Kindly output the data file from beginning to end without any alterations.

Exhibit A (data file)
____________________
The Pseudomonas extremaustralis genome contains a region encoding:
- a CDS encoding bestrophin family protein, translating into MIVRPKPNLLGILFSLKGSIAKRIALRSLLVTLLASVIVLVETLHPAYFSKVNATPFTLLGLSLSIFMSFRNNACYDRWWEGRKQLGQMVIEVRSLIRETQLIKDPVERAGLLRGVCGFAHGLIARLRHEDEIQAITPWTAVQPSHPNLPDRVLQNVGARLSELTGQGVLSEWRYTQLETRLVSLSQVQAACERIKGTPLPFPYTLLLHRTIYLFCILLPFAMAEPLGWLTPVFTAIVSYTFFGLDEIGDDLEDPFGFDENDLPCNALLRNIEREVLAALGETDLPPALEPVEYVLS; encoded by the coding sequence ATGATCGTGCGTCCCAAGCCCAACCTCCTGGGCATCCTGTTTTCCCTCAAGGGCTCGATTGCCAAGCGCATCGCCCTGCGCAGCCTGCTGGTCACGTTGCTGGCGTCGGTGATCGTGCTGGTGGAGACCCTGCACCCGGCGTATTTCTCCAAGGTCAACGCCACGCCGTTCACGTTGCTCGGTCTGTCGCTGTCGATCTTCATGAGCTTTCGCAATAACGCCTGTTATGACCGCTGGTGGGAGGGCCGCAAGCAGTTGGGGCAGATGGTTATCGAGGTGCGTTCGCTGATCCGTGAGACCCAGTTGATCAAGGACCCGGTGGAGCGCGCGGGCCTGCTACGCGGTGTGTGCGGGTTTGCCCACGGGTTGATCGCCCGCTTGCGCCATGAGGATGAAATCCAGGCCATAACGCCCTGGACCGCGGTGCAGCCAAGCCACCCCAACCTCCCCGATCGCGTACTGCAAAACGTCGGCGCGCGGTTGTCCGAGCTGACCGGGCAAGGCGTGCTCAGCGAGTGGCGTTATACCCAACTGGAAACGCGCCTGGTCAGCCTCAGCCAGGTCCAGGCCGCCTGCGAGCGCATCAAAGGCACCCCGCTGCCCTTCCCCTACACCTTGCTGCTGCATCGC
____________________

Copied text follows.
The Pseudomonas extremaustralis genome contains a region encoding:
- a CDS encoding bestrophin family protein, translating into MIVRPKPNLLGILFSLKGSIAKRIALRSLLVTLLASVIVLVETLHPAYFSKVNATPFTLLGLSLSIFMSFRNNACYDRWWEGRKQLGQMVIEVRSLIRETQLIKDPVERAGLLRGVCGFAHGLIARLRHEDEIQAITPWTAVQPSHPNLPDRVLQNVGARLSELTGQGVLSEWRYTQLETRLVSLSQVQAACERIKGTPLPFPYTLLLHRTIYLFCILLPFAMAEPLGWLTPVFTAIVSYTFFGLDEIGDDLEDPFGFDENDLPCNALLRNIEREVLAALGETDLPPALEPVEYVLS; encoded by the coding sequence ATGATCGTGCGTCCCAAGCCCAACCTCCTGGGCATCCTGTTTTCCCTCAAGGGCTCGATTGCCAAGCGCATCGCCCTGCGCAGCCTGCTGGTCACGTTGCTGGCGTCGGTGATCGTGCTGGTGGAGACCCTGCACCCGGCGTATTTCTCCAAGGTCAACGCCACGCCGTTCACGTTGCTCGGTCTGTCGCTGTCGATCTTCATGAGCTTTCGCAATAACGCCTGTTATGACCGCTGGTGGGAGGGCCGCAAGCAGTTGGGGCAGATGGTTATCGAGGTGCGTTCGCTGATCCGTGAGACCCAGTTGATCAAGGACCCGGTGGAGCGCGCGGGCCTGCTACGCGGTGTGTGCGGGTTTGCCCACGGGTTGATCGCCCGCTTGCGCCATGAGGATGAAATCCAGGCCATAACGCCCTGGACCGCGGTGCAGCCAAGCCACCCCAACCTCCCCGATCGCGTACTGCAAAACGTCGGCGCGCGGTTGTCCGAGCTGACCGGGCAAGGCGTGCTCAGCGAGTGGCGTTATACCCAACTGGAAACGCGCCTGGTCAGCCTCAGCCAGGTCCAGGCCGCCTGCGAGCGCATCAAAGGCACCCCGCTGCCCTTCCCCTACACCTTGCTGCTGCATCGC